New Vista High School students Kelly Muller and Remy Barrows-O’Neal won several awards at the 56th Colorado Science and Engineering Fair April 7-9 for their project “How Climate Affects the Spread of Invasive Species.” They worked with INSTAAR graduate students Janet Prevéy and David Knochel in Tim Seastedt’s terrestrial ecology lab to study the effect of varying rainfall amounts on the competitive ability of an invasive grass (cheatgrass) grown in competition with a native species (western wheatgrass).
The students won the Senior Division Environmental Sciences Category Team Award, placed third in the Senior Division for Best Team Project in the state, and received the American Meteorological Society Denver/Boulder Chapter Special Award.
Their findings demonstrated that rainfall amounts influenced the success of the invasive grass. Janet Prevéy, who served as the primary mentor on the project, believes the study made an original contribution to our knowledge about the competitive abilities of cheatgrass. “Their project showed that cheatgrass was more competitive than the native western wheatgrass at all resource levels, but especially at low resource levels,” she explained, “contrary to the theory that non-native species benefit from high resource conditions and native species are better able to compete in low resource conditions.”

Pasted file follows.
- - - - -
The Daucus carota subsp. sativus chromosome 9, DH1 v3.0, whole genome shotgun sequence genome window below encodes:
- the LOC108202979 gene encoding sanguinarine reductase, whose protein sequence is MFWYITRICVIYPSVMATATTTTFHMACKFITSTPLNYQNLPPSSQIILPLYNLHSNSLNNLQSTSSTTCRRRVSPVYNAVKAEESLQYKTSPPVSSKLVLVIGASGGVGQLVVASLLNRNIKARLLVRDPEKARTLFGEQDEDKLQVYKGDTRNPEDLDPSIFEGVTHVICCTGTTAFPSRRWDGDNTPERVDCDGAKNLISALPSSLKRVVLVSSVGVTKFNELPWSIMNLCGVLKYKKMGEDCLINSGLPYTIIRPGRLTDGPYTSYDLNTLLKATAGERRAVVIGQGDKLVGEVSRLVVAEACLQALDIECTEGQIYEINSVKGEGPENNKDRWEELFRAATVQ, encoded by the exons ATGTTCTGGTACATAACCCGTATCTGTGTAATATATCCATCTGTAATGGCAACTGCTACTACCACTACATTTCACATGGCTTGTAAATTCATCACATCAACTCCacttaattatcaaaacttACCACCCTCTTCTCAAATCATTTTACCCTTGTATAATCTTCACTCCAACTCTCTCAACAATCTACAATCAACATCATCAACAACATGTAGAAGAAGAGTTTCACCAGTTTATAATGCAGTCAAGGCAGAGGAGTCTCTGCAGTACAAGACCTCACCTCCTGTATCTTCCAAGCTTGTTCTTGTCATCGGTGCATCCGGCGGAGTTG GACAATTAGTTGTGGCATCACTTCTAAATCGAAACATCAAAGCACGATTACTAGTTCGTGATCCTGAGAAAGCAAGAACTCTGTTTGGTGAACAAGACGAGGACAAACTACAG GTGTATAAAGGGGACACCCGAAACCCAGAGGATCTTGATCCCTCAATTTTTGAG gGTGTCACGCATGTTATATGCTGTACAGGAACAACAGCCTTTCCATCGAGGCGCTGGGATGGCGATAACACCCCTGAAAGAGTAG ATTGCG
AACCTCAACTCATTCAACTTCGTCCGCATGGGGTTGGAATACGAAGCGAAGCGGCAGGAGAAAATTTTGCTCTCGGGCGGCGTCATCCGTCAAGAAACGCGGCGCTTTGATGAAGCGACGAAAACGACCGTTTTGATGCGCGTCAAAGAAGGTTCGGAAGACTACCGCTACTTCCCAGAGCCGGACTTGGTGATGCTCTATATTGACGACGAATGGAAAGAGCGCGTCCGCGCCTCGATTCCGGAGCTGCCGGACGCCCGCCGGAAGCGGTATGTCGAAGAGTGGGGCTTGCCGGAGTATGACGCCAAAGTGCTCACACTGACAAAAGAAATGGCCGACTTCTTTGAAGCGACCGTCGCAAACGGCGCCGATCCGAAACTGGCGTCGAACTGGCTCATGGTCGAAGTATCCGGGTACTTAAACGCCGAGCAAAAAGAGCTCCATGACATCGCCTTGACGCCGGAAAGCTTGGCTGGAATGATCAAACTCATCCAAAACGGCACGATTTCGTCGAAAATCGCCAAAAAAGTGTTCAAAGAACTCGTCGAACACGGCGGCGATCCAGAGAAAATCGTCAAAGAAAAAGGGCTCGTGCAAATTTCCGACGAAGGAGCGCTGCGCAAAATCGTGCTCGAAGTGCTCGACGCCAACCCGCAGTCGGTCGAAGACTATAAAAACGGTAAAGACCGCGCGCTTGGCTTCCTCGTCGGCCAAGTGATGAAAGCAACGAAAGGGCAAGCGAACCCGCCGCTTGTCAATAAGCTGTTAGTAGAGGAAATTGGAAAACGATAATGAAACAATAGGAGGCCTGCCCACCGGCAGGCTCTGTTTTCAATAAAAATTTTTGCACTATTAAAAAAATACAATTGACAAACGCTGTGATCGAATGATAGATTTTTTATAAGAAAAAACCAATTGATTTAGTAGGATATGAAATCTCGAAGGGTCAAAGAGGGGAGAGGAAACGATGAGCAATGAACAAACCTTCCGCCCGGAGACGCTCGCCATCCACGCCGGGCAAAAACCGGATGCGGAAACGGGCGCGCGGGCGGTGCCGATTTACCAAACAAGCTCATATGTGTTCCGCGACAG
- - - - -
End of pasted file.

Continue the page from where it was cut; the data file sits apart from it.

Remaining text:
Muller and Barrows-O’Neal worked on their project for six months in the terrestrial ecology lab, counting seedlings, weighing biomass, and taking other measurements.